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Sunday Evening Post, Iss. 21

Updated: Sep 9, 2022

Sometimes I forget how important it is to create distance.

There, I said it. Out loud.

I forget that I need time away, I need to do other things and use my brain in different ways so I can come back to a project fresh. I definitely forgot that again.

I’ve been forcing myself to write. I’m pushing myself to put words on the page but I’m straining so hard to fill a volume that none of the words I write are usable. Because none of these words will work, I’m worse than stalled: I’m causing harm.

I thought I broke through the wall but it turns out I didn’t and that’s okay. I cracked the wall just enough to release most of a story a month ago and then plugged it back up again. I tried too hard and I got careless. I forgot that for me, writing means connecting to each letter individually and listening when it tells me its perfect placement on the page. I’m too focused on the many other things on my plate right now to have room for that connection. I have to accept that until I find a way not to work 90 hours a week, or to be constantly surrounded by work and other stressors, I won’t have room for that connection. Apparently, the story that did break through was stronger and fought harder than my growing To Do list.

Good for that story. I hope I find another.

Some people—some very famous authors—claim that a writer has to write every day, that a writer isn’t a writer unless they write every day, or that writing every day ensures you will produce. I disagree. This method has never ever worked for me. In fact, telling myself that I have to write every day causes such a negative reaction that I block myself and then I lose hours withdrawing into a ball of stress, anxiety, and panic. I can’t live like that.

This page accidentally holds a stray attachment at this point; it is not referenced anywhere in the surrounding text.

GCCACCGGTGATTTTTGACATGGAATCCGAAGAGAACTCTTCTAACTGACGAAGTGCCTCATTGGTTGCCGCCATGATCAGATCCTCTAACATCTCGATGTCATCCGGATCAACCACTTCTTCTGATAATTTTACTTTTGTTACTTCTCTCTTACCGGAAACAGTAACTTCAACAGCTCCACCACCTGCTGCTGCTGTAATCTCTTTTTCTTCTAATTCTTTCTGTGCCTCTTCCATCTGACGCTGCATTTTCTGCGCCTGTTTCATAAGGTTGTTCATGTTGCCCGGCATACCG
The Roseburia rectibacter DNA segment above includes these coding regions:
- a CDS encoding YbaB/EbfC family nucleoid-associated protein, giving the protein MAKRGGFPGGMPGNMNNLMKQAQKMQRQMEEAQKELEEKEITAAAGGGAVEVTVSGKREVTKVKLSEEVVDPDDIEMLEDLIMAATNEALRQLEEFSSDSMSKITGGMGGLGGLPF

Everyone’s process is different. Forcing out a string of syllables just so I can say I “wrote” for the day makes me physically nauseous because I know I can’t use any of that material; I know that effort is wasted. Quantity over quality is not who I am. I’d rather write one good novel in my life than churn out 64 mostly mediocre ones. I need to connect to my characters so the reader will too. I don’t have to write every day, or every week, to be a writer and if the daily obligation doesn’t work for you, neither do you.

Don’t let someone else convince you their process has to be yours.

Fiction projects: 1

Research pages this week: 4


About the author: Theresa Green is the co-founder of The Writer's Workout and a crime fiction writer.


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